Schematics of the pathophysiology of APs in human brain. Evolvability is supposed to be a physiological phenomenon during reproduction, whereas neurodegenerative diseases are pathological phenomena during the post-reproductive senescent period. Both are derived from the aggregates of APs and participate in an antagonistic pleiotropy relationship as illustrated.

Schematics of the pathophysiology of APs in human brain. Evolvability is supposed to be a physiological phenomenon during reproduction, whereas neurodegenerative diseases are pathological phenomena during the post-reproductive senescent period. Both are derived from the aggregates of APs and participate in an antagonistic pleiotropy relationship as illustrated.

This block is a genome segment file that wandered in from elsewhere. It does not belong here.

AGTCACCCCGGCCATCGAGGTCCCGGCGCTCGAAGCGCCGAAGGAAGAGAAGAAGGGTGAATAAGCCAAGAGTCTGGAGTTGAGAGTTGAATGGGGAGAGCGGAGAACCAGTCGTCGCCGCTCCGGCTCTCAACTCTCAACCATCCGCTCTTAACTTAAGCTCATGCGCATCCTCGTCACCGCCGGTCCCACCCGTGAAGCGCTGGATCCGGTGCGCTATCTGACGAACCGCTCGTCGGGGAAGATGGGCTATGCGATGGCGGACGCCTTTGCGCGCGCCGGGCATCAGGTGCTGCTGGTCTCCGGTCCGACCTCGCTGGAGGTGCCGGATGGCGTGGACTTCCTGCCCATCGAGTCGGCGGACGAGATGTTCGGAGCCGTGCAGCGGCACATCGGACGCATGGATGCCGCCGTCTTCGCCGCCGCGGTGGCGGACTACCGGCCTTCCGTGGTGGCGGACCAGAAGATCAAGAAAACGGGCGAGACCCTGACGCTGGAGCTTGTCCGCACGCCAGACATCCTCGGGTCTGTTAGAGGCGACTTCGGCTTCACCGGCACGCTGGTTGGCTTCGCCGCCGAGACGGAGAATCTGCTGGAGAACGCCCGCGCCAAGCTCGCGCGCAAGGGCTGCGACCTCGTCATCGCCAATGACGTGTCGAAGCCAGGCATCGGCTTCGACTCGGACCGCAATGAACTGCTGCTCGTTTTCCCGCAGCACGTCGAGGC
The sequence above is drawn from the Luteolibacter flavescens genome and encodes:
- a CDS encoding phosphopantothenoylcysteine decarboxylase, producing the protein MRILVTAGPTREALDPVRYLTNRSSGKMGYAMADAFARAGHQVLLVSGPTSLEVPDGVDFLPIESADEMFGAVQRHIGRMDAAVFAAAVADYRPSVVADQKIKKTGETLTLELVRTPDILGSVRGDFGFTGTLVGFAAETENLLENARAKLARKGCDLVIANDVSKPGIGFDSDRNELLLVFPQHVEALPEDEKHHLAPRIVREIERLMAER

Our hypothesis may provide further insight into mechanisms of neurodegenerative disease that have been difficult to resolve by conventional theories of neurodegeneration. Recently, characterization of genetic mutations in PD, especially in terms of mitochondrial dysfunction and proteasomal neurotoxic activity, has greatly improved our understanding of the basis of familial PD [17]. Yet, the pathological mechanisms underlying sporadic PD, especially early disease pathogenesis, remain obscure. Our concept based on evolvability as a normal biological function during reproduction, postulates the preexistence of AP oligomers derived from parental brains which encode neuronal survival information passed to offspring [1]. To expand on this, during reproductive life stages, αS aggregation might be tightly regulated as a function of mitochondrial activity and ubiquitin-proteasome system. In turn, during aging, neurodegeneration could result from mitochondrial and ubiquitin- proteasomal dysfunction resulting in αS aggregation and neurotoxicity. Thus, in this instance, both evolvability and PD may represent a form of antagonistic pleiotropy manifested through aggregates of αS.